Carpenter Vs. Ironworker

Jan 29, 2018

If a career as a carpenter or ironworker sounds appealing, you may be interested in exploring some of the similarities between these professions. This article also looks at the differences between these occupations.

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Comparing Carpenters to Ironworkers

Although carpenters and ironworkers both primarily work in construction, their work environments differ because ironworkers commonly work at extreme heights and almost always work outside. Ironworkers earn higher salaries and are currently experiencing a higher rate of job growth than carpenters are.

Job Title Educational Requirements Median Salary (2016)* Job Outlook (2016-2026)*
Carpenters High school diploma, apprenticeship $43,600 8%
Ironworkers High school diploma and on-the-job training or apprenticeship $50,830 13%

Source: *U.S. Bureau of Labor Statistics

Responsibilities of Carpenters vs. Ironworkers

Carpenters and ironworkers work with different materials to contribute to the construction of different types of structures. Both carpenters and ironworkers must follow blueprints, move materials, operate tools and connect materials with fasteners. While carpenters are at risk of falls from ladders, ironworkers work at extreme heights and must wear harnesses. Ironworkers may also weld materials and be required to use welding equipment, which isn't something that carpenters do. Ironworkers must be capable of communicating with those that operate construction equipment, such as cranes. Ironworkers may also work with crews that are tearing down old structures.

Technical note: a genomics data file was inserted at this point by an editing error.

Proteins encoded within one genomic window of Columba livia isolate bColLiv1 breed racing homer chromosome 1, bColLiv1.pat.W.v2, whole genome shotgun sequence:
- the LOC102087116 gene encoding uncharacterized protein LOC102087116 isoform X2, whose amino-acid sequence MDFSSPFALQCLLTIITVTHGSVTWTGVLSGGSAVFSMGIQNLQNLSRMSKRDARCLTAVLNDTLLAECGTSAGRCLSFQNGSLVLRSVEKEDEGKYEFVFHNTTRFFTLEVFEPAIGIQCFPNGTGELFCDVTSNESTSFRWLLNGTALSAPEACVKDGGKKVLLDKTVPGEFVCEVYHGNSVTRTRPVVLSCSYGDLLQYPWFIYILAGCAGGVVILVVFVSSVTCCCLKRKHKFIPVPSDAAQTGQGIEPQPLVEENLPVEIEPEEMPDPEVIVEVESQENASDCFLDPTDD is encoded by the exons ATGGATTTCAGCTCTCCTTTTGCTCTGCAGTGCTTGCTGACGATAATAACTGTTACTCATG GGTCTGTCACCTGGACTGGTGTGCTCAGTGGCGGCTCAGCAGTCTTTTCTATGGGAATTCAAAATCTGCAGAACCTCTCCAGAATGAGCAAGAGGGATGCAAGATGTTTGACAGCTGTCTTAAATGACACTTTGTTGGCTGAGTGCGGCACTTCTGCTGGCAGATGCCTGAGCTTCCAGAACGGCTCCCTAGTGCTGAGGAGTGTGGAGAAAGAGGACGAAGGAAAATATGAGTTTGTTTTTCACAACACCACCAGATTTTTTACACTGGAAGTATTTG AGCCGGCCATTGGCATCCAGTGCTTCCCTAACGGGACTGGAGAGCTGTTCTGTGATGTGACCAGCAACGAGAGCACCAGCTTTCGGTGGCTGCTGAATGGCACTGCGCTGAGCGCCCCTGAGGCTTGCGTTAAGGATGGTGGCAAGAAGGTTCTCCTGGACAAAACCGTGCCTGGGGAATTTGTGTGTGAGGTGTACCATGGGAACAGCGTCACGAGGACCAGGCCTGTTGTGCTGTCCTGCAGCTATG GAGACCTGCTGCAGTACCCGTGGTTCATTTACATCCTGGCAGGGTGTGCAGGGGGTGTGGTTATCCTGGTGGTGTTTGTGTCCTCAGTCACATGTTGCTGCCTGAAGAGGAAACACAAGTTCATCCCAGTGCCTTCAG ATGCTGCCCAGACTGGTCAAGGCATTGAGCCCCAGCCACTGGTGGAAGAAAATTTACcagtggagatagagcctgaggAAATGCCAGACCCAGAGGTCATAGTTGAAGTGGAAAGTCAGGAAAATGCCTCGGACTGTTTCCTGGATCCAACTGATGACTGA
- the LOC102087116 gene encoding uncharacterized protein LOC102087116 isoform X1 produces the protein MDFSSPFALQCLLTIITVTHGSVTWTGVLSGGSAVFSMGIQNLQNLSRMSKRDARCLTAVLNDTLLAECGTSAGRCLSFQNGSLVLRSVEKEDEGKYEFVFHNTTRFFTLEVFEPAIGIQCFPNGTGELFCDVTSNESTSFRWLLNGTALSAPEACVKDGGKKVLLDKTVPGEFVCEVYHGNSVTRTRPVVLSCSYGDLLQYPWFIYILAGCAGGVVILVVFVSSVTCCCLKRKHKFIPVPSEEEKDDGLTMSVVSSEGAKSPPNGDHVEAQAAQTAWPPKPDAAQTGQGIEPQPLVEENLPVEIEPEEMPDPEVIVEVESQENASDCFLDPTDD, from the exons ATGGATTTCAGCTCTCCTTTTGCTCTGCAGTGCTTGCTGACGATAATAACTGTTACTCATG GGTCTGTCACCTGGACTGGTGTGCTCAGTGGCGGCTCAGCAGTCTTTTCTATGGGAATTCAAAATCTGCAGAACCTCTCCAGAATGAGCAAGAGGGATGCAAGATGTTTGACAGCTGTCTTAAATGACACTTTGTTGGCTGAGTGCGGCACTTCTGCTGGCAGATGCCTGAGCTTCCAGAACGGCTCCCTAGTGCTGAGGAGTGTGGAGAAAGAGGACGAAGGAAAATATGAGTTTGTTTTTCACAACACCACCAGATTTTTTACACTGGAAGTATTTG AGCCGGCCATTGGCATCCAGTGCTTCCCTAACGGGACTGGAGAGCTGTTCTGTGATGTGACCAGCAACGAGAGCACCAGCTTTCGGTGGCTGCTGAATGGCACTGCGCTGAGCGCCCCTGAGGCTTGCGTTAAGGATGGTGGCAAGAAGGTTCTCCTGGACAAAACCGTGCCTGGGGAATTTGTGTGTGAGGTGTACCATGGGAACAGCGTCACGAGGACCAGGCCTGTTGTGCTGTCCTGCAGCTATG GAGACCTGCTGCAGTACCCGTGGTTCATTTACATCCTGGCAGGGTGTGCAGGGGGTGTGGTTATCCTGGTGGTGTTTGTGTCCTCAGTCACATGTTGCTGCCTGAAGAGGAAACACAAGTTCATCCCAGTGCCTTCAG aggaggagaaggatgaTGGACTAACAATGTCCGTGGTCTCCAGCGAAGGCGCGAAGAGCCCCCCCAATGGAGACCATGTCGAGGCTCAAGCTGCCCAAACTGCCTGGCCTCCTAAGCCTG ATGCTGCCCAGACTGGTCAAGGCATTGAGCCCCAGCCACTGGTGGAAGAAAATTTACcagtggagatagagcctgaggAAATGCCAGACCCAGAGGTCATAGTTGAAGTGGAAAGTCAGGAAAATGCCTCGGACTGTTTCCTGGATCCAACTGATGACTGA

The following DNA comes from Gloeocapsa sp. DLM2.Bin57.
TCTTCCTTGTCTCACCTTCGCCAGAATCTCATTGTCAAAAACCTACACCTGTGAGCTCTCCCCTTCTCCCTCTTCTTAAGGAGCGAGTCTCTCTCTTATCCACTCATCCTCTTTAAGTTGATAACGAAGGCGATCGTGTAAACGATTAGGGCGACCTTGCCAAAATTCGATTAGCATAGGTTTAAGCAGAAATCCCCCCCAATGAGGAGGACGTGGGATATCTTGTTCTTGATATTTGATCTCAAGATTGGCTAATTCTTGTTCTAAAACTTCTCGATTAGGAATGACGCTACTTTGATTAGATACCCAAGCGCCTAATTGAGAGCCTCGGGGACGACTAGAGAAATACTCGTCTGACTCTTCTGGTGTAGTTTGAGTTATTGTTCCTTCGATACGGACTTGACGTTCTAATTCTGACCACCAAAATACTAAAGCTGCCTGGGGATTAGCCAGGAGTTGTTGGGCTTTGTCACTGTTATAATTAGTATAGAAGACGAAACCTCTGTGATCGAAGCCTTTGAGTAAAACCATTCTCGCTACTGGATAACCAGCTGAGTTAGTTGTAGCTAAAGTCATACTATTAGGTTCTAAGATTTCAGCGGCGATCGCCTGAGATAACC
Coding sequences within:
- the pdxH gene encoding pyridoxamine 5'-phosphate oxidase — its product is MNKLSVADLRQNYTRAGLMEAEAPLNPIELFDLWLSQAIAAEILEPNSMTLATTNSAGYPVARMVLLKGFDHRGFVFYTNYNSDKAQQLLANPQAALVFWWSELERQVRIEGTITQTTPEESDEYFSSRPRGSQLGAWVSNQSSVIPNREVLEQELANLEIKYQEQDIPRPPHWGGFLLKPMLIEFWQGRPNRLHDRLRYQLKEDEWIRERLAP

Carpenters

Carpenters may work long hours and are often employed at construction sites. Their duties involve using wood to build structures. They may opt to earn certificates to expand their skills and this may help prepare them to pursue advancement opportunities to become construction supervisors. They must manipulate tools and materials and spend a lot of time standing or crawling so they need to be physically fit. Overtime is common for carpenters, although their schedules may be affected by bad weather.

Job responsibilities of a carpenter include:

  • Measuring and cutting wood
  • Putting windows into buildings
  • Connecting materials
  • Operating power tools
  • Following building plans

Ironworkers

Ironworkers are primarily employed in construction and manufacturing. They primarily work with steel and are responsible for installing steel on construction projects. It's most common to complete an apprenticeship to work in this field and those interested in a career as an ironworker may also opt to earn certifications in welding and other related areas to improve job prospects. Physical fitness is very important since ironworkers regularly move materials and equipment. It's also essential that ironworkers be comfortable working high above the ground.

Job responsibilities of an ironworker include:

  • Attaching safety harnesses
  • Communicating with crane operators
  • Loading and unloading materials
  • Connecting and welding materials
  • Following blueprints

Related Careers

Another career option those considering carpentry may want to consider is being a tile installer because tile installers also install materials in new buildings. Being a boilermaker involves following blueprints to construct containers and may appeal to aspiring ironworkers because they require some similar skills.

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